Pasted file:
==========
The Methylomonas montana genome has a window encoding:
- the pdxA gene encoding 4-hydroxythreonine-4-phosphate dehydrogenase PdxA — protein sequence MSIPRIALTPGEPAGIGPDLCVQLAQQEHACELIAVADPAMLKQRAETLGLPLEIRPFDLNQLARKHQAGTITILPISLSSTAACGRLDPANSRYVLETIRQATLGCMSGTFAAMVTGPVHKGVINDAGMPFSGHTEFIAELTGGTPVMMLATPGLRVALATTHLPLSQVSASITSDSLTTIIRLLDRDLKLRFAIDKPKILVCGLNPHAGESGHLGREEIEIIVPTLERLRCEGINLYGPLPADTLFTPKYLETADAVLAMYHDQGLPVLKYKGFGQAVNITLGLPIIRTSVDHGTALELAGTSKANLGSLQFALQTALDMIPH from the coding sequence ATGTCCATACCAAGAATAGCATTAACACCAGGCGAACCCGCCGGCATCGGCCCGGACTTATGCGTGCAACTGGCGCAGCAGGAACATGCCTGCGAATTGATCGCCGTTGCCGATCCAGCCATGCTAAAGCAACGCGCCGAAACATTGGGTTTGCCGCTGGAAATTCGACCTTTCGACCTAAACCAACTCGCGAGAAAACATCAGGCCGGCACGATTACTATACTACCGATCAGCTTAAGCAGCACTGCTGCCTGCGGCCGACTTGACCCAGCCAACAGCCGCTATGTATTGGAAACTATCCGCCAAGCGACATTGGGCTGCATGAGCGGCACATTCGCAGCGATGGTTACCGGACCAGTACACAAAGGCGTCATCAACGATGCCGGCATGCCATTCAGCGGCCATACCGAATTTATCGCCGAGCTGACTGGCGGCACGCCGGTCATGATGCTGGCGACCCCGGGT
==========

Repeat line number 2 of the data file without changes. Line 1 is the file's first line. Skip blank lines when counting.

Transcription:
- the pdxA gene encoding 4-hydroxythreonine-4-phosphate dehydrogenase PdxA — protein sequence MSIPRIALTPGEPAGIGPDLCVQLAQQEHACELIAVADPAMLKQRAETLGLPLEIRPFDLNQLARKHQAGTITILPISLSSTAACGRLDPANSRYVLETIRQATLGCMSGTFAAMVTGPVHKGVINDAGMPFSGHTEFIAELTGGTPVMMLATPGLRVALATTHLPLSQVSASITSDSLTTIIRLLDRDLKLRFAIDKPKILVCGLNPHAGESGHLGREEIEIIVPTLERLRCEGINLYGPLPADTLFTPKYLETADAVLAMYHDQGLPVLKYKGFGQAVNITLGLPIIRTSVDHGTALELAGTSKANLGSLQFALQTALDMIPH from the coding sequence ATGTCCATACCAAGAATAGCATTAACACCAGGCGAACCCGCCGGCATCGGCCCGGACTTATGCGTGCAACTGGCGCAGCAGGAACATGCCTGCGAATTGATCGCCGTTGCCGATCCAGCCATGCTAAAGCAACGCGCCGAAACATTGGGTTTGCCGCTGGAAATTCGACCTTTCGACCTAAACCAACTCGCGAGAAAACATCAGGCCGGCACGATTACTATACTACCGATCAGCTTAAGCAGCACTGCTGCCTGCGGCCGACTTGACCCAGCCAACAGCCGCTATGTATTGGAAACTATCCGCCAAGCGACATTGGGCTGCATGAGCGGCACATTCGCAGCGATGGTTACCGGACCAGTACACAAAGGCGTCATCAACGATGCCGGCATGCCATTCAGCGGCCATACCGAATTTATCGCCGAGCTGACTGGCGGCACGCCGGTCATGATGCTGGCGACCCCGGGT